Make Marketing History

The views of a marketing deviant.

Friday, January 18, 2008

Marketing Needs Attention.

A number of recent posts have focussed on the supply-side of attention. There are a number of things to consider.

Attention: In the face of rampant demand for our attention, the nature of that attention is changing. It's not continuous partial attention, which has increasingly proven to be unsatisfactory. Rather it is intensive attention. This can be a fast burst of intensive attention or a much longer, absorbed, interactive attention. But in both timescales, we are increasingly moving towards a binary world - you get intensive attention or you get totally ignored. Knowing this affects how you go about getting that attention.

Approach: Your approach must encourage people actively to absorb what you're saying. There are many elements to this, but what it does not include is the recent trend in UK talkshows. Here ad breaks have been moved from the end to the middle of guest interviews in the belief that absorption in an interview will translate to absorption in an ad break for fear of missing the interview's continuation. The latter will potentially get intensive attention, the ad break however will be totally ignored unless it is specifially accessible to the viewer. (Iain makes a similar point about download times today.)

Accessibilty: Making content glanceable seems to me to have a lot to do with knowing what it is that our brains process first. I've blogged in the past about how colours are processed at different speeds and how it is surprising that retail stores are not filled with yellow signage, but it's also a question of whether a visual, a headline or a combination of both is most effective at grabbing attention. However, while there is a debate to be had about whether dialogue (written or spoken) is necessary in a visually literate age, let's not forget that some people are visually stimulated and others verbally stimulated.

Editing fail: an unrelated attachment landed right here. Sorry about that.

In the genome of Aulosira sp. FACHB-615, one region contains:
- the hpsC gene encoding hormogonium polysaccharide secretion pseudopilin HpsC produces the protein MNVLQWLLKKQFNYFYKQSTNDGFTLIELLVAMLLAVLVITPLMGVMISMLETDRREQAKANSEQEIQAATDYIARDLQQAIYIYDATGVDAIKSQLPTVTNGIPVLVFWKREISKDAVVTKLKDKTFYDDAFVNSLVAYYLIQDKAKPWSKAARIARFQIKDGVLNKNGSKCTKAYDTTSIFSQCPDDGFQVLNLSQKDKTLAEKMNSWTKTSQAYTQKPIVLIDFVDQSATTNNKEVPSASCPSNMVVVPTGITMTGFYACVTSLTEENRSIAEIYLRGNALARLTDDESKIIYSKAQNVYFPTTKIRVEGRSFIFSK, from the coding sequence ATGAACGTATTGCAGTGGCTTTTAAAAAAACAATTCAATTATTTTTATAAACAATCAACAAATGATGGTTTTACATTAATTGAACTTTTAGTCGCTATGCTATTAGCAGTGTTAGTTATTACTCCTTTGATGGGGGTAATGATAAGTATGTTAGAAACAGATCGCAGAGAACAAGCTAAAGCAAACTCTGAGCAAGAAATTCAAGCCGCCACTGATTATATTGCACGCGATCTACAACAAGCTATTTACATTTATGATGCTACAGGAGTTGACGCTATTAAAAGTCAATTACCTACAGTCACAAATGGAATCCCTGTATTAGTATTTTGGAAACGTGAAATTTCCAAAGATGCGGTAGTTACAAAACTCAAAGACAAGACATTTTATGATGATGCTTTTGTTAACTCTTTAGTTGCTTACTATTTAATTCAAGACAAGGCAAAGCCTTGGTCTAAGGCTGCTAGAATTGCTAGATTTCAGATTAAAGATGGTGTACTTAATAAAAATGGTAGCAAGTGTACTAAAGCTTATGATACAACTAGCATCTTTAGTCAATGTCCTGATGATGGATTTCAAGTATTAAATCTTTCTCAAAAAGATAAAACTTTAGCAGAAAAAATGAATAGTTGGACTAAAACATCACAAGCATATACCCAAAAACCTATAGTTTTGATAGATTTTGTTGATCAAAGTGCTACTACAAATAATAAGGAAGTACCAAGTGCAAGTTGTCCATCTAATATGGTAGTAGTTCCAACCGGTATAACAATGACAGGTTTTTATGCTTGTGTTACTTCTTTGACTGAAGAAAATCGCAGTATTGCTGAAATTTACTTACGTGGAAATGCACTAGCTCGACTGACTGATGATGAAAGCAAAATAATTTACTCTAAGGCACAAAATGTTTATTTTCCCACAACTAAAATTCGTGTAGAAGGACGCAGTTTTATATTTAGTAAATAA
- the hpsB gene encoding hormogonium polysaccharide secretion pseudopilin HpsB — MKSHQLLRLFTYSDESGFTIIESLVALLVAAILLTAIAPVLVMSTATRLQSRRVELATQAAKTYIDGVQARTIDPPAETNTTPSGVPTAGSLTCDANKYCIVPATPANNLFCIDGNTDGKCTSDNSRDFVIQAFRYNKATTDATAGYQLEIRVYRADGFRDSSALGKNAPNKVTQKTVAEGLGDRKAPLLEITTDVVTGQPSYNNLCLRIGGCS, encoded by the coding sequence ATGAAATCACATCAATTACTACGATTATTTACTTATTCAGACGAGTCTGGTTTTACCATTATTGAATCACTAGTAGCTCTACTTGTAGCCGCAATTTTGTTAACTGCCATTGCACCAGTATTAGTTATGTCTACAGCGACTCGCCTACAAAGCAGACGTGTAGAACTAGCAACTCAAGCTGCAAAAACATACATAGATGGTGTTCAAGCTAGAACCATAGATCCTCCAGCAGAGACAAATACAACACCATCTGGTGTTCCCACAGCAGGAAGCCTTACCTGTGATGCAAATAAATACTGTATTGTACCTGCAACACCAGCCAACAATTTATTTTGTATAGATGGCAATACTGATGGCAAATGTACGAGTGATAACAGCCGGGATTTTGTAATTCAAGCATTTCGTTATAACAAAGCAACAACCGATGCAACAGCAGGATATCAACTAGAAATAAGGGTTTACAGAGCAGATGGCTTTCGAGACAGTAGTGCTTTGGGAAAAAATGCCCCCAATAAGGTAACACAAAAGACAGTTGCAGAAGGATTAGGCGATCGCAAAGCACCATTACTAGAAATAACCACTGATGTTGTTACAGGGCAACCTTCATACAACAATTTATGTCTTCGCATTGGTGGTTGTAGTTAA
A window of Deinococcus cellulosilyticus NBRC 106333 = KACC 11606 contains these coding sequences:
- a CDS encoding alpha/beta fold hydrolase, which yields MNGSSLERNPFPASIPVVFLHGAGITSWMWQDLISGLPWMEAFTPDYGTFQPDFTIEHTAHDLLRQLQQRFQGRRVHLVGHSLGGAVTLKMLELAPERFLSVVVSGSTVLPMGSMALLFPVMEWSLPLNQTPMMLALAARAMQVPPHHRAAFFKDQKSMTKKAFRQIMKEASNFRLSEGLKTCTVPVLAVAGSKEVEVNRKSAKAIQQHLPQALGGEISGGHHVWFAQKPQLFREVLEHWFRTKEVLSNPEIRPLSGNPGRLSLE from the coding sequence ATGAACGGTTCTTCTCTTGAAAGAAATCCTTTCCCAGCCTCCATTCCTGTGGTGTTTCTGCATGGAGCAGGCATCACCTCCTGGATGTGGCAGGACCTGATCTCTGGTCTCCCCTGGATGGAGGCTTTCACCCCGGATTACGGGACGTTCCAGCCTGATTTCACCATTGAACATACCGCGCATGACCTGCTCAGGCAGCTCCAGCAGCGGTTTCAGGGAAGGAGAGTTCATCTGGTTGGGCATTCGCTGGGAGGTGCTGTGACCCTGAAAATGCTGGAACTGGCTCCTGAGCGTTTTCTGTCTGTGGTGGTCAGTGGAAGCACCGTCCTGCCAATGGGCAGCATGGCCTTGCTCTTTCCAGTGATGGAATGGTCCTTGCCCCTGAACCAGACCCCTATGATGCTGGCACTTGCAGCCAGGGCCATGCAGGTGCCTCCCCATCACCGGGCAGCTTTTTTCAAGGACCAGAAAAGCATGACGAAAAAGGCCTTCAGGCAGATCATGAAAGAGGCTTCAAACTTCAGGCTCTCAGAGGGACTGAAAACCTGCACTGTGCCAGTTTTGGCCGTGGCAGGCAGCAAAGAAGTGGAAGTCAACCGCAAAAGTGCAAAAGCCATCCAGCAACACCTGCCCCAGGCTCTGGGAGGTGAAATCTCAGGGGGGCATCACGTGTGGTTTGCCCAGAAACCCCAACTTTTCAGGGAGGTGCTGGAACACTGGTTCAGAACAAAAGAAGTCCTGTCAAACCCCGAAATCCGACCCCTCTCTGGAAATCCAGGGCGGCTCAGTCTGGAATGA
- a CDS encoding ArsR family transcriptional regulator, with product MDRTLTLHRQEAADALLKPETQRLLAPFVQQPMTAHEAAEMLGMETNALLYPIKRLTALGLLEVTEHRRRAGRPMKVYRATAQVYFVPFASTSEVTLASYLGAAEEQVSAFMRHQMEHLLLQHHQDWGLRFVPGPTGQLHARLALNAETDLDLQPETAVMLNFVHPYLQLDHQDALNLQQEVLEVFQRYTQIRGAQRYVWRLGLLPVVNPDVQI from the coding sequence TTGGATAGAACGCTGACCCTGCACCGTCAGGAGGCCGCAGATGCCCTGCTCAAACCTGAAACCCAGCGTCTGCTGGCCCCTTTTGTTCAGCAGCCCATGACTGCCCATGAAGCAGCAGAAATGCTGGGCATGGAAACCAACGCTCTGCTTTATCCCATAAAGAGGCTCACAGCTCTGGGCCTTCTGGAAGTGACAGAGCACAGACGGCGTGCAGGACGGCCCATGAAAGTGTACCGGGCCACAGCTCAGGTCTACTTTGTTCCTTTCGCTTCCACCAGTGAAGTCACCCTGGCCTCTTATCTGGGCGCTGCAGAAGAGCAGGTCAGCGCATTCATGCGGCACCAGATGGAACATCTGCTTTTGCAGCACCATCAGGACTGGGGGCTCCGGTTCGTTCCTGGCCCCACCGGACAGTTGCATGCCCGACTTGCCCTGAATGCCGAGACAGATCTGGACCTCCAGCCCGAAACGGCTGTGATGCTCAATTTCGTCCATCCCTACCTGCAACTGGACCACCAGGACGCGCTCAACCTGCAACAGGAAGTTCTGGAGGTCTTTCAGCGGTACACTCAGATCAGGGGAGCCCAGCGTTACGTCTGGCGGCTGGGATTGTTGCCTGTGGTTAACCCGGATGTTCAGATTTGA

Attitude: Just as important as the hard-wiring of the brain in registering attention is the mindset of the person you're trying to attract. Context is all. Google adwords work so well in a search contaxt because the act of searching implies a better than average chance that the searcher is closer to a purchase state of mind. Other web 2.0 businesses that are dependent on ad revenue might be in a less happy position because the personalised ads that are generated are targetted on a word in the text or someone's comment or social network preferences, none of which, to my mind, speaks directly to a likelihood of the purchase mindset prevailing.

The nature of attention has changed - marketing has to follow suit.


Anonymous Anonymous said...

bravo. i would add addressability to the list too or is that approach?

5:37 AM, January 19, 2008  
Blogger john dodds said...

I think addressibility is in attitude if I understand what you mean by addressibility i.e. if they are in the mood to consider buying that makes them addressable. Or did you mean something else?

10:46 AM, January 19, 2008  

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